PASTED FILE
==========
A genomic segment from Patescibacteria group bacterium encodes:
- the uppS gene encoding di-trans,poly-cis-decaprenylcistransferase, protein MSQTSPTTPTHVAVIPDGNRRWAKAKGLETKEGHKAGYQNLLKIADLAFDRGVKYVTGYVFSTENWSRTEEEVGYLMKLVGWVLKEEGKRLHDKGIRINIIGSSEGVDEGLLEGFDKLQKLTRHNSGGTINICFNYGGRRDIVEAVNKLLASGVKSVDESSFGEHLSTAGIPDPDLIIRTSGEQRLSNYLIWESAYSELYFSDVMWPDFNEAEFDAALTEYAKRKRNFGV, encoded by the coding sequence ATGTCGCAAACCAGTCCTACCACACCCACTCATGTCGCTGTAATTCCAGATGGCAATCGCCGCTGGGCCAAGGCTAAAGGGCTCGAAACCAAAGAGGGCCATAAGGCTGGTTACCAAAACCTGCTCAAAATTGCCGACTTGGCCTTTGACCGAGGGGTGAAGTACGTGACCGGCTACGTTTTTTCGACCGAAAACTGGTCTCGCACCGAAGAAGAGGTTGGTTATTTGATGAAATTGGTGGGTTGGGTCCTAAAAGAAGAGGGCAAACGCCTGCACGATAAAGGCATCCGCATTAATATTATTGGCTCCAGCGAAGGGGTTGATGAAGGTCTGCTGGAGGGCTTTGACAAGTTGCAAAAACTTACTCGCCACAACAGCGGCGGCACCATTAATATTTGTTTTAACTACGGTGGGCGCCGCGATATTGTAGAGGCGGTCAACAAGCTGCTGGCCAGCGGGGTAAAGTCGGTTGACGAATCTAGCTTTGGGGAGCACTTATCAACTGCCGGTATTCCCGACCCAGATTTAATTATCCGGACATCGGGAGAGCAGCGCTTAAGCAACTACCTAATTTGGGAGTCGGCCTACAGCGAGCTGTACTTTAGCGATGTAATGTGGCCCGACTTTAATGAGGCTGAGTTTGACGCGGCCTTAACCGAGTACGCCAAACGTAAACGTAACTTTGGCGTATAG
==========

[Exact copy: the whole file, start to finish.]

A genomic segment from Patescibacteria group bacterium encodes:
- the uppS gene encoding di-trans,poly-cis-decaprenylcistransferase, protein MSQTSPTTPTHVAVIPDGNRRWAKAKGLETKEGHKAGYQNLLKIADLAFDRGVKYVTGYVFSTENWSRTEEEVGYLMKLVGWVLKEEGKRLHDKGIRINIIGSSEGVDEGLLEGFDKLQKLTRHNSGGTINICFNYGGRRDIVEAVNKLLASGVKSVDESSFGEHLSTAGIPDPDLIIRTSGEQRLSNYLIWESAYSELYFSDVMWPDFNEAEFDAALTEYAKRKRNFGV, encoded by the coding sequence ATGTCGCAAACCAGTCCTACCACACCCACTCATGTCGCTGTAATTCCAGATGGCAATCGCCGCTGGGCCAAGGCTAAAGGGCTCGAAACCAAAGAGGGCCATAAGGCTGGTTACCAAAACCTGCTCAAAATTGCCGACTTGGCCTTTGACCGAGGGGTGAAGTACGTGACCGGCTACGTTTTTTCGACCGAAAACTGGTCTCGCACCGAAGAAGAGGTTGGTTATTTGATGAAATTGGTGGGTTGGGTCCTAAAAGAAGAGGGCAAACGCCTGCACGATAAAGGCATCCGCATTAATATTATTGGCTCCAGCGAAGGGGTTGATGAAGGTCTGCTGGAGGGCTTTGACAAGTTGCAAAAACTTACTCGCCACAACAGCGGCGGCACCATTAATATTTGTTTTAACTACGGTGGGCGCCGCGATATTGTAGAGGCGGTCAACAAGCTGCTGGCCAGCGGGGTAAAGTCGGTTGACGAATCTAGCTTTGGGGAGCACTTATCAACTGCCGGTATTCCCGACCCAGATTTAATTATCCGGACATCGGGAGAGCAGCGCTTAAGCAACTACCTAATTTGGGAGTCGGCCTACAGCGAGCTGTACTTTAGCGATGTAATGTGGCCCGACTTTAATGAGGCTGAGTTTGACGCGGCCTTAACCGAGTACGCCAAACGTAAACGTAACTTTGGCGTATAG